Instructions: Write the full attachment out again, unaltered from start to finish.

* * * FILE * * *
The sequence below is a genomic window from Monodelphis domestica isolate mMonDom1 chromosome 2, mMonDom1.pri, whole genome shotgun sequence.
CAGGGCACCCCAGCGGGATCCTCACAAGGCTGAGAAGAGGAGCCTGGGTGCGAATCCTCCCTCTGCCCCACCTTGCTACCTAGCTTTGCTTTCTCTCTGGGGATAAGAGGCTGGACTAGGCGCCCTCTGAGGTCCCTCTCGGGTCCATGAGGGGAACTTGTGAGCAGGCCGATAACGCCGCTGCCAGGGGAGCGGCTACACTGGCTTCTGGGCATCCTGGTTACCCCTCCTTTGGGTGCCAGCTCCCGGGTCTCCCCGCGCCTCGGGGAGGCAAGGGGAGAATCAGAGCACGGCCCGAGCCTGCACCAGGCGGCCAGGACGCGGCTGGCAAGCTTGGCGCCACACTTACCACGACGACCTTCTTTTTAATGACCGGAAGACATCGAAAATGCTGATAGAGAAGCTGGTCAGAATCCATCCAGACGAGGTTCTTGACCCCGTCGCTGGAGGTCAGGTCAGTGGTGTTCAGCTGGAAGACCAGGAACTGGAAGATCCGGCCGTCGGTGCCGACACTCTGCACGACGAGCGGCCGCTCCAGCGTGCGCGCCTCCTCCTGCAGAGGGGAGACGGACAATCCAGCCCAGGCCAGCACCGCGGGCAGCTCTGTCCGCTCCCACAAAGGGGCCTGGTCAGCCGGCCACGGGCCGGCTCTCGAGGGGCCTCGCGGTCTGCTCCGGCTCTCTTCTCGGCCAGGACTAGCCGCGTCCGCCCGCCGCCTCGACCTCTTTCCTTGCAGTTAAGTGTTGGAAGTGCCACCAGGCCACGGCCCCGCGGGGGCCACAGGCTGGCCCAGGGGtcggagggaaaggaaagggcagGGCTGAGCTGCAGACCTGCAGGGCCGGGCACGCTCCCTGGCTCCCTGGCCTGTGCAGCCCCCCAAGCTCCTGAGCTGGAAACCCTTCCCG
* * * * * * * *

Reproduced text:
The sequence below is a genomic window from Monodelphis domestica isolate mMonDom1 chromosome 2, mMonDom1.pri, whole genome shotgun sequence.
CAGGGCACCCCAGCGGGATCCTCACAAGGCTGAGAAGAGGAGCCTGGGTGCGAATCCTCCCTCTGCCCCACCTTGCTACCTAGCTTTGCTTTCTCTCTGGGGATAAGAGGCTGGACTAGGCGCCCTCTGAGGTCCCTCTCGGGTCCATGAGGGGAACTTGTGAGCAGGCCGATAACGCCGCTGCCAGGGGAGCGGCTACACTGGCTTCTGGGCATCCTGGTTACCCCTCCTTTGGGTGCCAGCTCCCGGGTCTCCCCGCGCCTCGGGGAGGCAAGGGGAGAATCAGAGCACGGCCCGAGCCTGCACCAGGCGGCCAGGACGCGGCTGGCAAGCTTGGCGCCACACTTACCACGACGACCTTCTTTTTAATGACCGGAAGACATCGAAAATGCTGATAGAGAAGCTGGTCAGAATCCATCCAGACGAGGTTCTTGACCCCGTCGCTGGAGGTCAGGTCAGTGGTGTTCAGCTGGAAGACCAGGAACTGGAAGATCCGGCCGTCGGTGCCGACACTCTGCACGACGAGCGGCCGCTCCAGCGTGCGCGCCTCCTCCTGCAGAGGGGAGACGGACAATCCAGCCCAGGCCAGCACCGCGGGCAGCTCTGTCCGCTCCCACAAAGGGGCCTGGTCAGCCGGCCACGGGCCGGCTCTCGAGGGGCCTCGCGGTCTGCTCCGGCTCTCTTCTCGGCCAGGACTAGCCGCGTCCGCCCGCCGCCTCGACCTCTTTCCTTGCAGTTAAGTGTTGGAAGTGCCACCAGGCCACGGCCCCGCGGGGGCCACAGGCTGGCCCAGGGGtcggagggaaaggaaagggcagGGCTGAGCTGCAGACCTGCAGGGCCGGGCACGCTCCCTGGCTCCCTGGCCTGTGCAGCCCCCCAAGCTCCTGAGCTGGAAACCCTTCCCG